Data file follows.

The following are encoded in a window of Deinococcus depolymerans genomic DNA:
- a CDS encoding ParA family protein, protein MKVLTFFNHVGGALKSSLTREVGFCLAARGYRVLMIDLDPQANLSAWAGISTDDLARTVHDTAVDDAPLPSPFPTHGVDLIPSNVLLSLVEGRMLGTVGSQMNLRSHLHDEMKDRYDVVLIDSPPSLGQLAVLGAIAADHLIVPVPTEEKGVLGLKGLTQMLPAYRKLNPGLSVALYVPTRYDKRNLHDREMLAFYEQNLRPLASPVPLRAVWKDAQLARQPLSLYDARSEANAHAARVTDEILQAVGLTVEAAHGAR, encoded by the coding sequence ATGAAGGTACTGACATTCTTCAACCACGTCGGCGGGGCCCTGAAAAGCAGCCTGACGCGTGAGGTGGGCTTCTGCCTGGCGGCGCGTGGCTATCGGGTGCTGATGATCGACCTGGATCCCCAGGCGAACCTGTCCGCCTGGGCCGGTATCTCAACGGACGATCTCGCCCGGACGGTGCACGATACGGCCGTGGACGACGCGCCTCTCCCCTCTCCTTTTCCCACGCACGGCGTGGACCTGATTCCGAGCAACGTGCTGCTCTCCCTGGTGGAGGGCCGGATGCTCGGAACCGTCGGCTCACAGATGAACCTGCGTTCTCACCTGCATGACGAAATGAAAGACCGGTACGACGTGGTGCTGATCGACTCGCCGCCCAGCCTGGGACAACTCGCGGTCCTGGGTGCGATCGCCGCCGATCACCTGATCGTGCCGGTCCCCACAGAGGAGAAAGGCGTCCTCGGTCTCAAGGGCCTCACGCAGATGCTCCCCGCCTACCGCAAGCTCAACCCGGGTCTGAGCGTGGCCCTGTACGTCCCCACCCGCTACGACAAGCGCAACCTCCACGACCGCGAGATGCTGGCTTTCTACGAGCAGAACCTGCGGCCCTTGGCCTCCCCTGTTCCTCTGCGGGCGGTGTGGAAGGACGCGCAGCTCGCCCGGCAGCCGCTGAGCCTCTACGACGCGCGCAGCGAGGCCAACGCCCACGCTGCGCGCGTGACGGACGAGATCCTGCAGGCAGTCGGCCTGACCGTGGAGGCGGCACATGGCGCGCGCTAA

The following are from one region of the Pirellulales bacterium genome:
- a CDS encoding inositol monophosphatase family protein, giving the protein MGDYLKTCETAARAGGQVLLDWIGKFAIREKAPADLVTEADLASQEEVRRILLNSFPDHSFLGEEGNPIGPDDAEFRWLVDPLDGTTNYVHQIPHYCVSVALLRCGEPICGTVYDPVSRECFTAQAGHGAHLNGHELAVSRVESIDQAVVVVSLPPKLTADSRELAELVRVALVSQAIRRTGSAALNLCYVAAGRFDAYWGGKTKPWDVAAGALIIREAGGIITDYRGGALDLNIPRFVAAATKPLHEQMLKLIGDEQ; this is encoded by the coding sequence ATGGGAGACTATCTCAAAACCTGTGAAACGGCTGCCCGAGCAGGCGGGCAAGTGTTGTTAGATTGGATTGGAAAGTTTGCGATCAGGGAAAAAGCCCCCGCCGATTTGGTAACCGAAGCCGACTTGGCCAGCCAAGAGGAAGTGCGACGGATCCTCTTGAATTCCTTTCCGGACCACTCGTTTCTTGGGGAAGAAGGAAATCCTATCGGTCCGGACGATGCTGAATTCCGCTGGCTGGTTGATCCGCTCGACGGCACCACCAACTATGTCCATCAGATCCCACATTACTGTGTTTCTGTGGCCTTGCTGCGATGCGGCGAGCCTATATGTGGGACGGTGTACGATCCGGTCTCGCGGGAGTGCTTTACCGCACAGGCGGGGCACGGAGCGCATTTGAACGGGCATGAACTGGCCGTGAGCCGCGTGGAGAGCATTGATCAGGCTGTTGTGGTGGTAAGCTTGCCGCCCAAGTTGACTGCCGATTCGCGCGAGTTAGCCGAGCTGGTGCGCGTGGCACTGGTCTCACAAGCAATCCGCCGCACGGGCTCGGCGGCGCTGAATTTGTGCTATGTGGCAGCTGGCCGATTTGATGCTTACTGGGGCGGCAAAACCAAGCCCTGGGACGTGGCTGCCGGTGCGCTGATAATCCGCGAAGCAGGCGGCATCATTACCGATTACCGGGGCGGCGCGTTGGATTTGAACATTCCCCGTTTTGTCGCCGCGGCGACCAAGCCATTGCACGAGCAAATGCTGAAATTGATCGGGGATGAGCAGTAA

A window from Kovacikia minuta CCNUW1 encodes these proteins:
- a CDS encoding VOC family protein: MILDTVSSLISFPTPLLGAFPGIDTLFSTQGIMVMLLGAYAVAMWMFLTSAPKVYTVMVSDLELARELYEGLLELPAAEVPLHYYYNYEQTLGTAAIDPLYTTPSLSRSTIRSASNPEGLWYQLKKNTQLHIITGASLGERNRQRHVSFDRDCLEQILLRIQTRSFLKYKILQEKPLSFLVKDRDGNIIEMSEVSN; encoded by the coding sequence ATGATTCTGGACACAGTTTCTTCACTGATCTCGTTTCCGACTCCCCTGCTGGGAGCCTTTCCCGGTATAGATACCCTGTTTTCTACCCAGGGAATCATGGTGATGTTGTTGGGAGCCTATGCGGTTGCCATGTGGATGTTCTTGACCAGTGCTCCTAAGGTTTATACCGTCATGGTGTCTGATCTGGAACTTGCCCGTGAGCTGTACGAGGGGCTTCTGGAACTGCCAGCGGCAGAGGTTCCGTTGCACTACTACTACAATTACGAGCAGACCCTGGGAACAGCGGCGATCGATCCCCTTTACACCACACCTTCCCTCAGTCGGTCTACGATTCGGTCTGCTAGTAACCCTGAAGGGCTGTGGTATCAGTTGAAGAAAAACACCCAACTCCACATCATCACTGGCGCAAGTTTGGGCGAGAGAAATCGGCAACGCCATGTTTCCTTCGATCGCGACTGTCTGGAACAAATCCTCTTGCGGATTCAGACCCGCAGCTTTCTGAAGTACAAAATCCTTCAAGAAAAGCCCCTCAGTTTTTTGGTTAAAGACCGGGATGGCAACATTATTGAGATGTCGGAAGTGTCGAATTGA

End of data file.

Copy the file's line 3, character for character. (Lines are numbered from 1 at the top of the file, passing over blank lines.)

The following are from one region of the Pirellulales bacterium genome: